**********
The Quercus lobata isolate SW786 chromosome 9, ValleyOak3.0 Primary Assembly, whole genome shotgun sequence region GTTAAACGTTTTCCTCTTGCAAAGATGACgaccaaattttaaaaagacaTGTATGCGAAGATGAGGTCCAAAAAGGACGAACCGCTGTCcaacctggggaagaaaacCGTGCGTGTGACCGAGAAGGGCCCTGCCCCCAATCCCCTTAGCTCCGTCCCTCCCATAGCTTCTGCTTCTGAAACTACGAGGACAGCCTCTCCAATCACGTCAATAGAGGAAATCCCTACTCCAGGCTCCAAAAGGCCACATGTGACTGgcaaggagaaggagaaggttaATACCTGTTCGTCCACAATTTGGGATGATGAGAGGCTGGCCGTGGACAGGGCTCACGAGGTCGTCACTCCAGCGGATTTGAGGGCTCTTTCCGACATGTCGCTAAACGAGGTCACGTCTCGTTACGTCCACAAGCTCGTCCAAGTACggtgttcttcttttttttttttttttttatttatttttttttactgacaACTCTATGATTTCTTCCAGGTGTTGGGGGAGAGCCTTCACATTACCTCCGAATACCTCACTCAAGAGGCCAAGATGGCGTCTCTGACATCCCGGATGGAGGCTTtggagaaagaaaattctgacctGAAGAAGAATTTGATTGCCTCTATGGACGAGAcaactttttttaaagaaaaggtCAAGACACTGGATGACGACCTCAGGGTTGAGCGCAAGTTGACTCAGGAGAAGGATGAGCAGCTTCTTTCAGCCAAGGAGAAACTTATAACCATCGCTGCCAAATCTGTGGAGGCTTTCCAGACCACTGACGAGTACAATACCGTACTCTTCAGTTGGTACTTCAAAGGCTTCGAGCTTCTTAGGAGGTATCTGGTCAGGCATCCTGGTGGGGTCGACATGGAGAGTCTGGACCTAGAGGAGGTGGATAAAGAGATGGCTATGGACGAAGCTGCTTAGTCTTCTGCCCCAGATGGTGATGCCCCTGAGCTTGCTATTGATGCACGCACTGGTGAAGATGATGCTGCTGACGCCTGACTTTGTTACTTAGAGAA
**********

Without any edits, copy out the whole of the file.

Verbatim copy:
The Quercus lobata isolate SW786 chromosome 9, ValleyOak3.0 Primary Assembly, whole genome shotgun sequence region GTTAAACGTTTTCCTCTTGCAAAGATGACgaccaaattttaaaaagacaTGTATGCGAAGATGAGGTCCAAAAAGGACGAACCGCTGTCcaacctggggaagaaaacCGTGCGTGTGACCGAGAAGGGCCCTGCCCCCAATCCCCTTAGCTCCGTCCCTCCCATAGCTTCTGCTTCTGAAACTACGAGGACAGCCTCTCCAATCACGTCAATAGAGGAAATCCCTACTCCAGGCTCCAAAAGGCCACATGTGACTGgcaaggagaaggagaaggttaATACCTGTTCGTCCACAATTTGGGATGATGAGAGGCTGGCCGTGGACAGGGCTCACGAGGTCGTCACTCCAGCGGATTTGAGGGCTCTTTCCGACATGTCGCTAAACGAGGTCACGTCTCGTTACGTCCACAAGCTCGTCCAAGTACggtgttcttcttttttttttttttttttatttatttttttttactgacaACTCTATGATTTCTTCCAGGTGTTGGGGGAGAGCCTTCACATTACCTCCGAATACCTCACTCAAGAGGCCAAGATGGCGTCTCTGACATCCCGGATGGAGGCTTtggagaaagaaaattctgacctGAAGAAGAATTTGATTGCCTCTATGGACGAGAcaactttttttaaagaaaaggtCAAGACACTGGATGACGACCTCAGGGTTGAGCGCAAGTTGACTCAGGAGAAGGATGAGCAGCTTCTTTCAGCCAAGGAGAAACTTATAACCATCGCTGCCAAATCTGTGGAGGCTTTCCAGACCACTGACGAGTACAATACCGTACTCTTCAGTTGGTACTTCAAAGGCTTCGAGCTTCTTAGGAGGTATCTGGTCAGGCATCCTGGTGGGGTCGACATGGAGAGTCTGGACCTAGAGGAGGTGGATAAAGAGATGGCTATGGACGAAGCTGCTTAGTCTTCTGCCCCAGATGGTGATGCCCCTGAGCTTGCTATTGATGCACGCACTGGTGAAGATGATGCTGCTGACGCCTGACTTTGTTACTTAGAGAA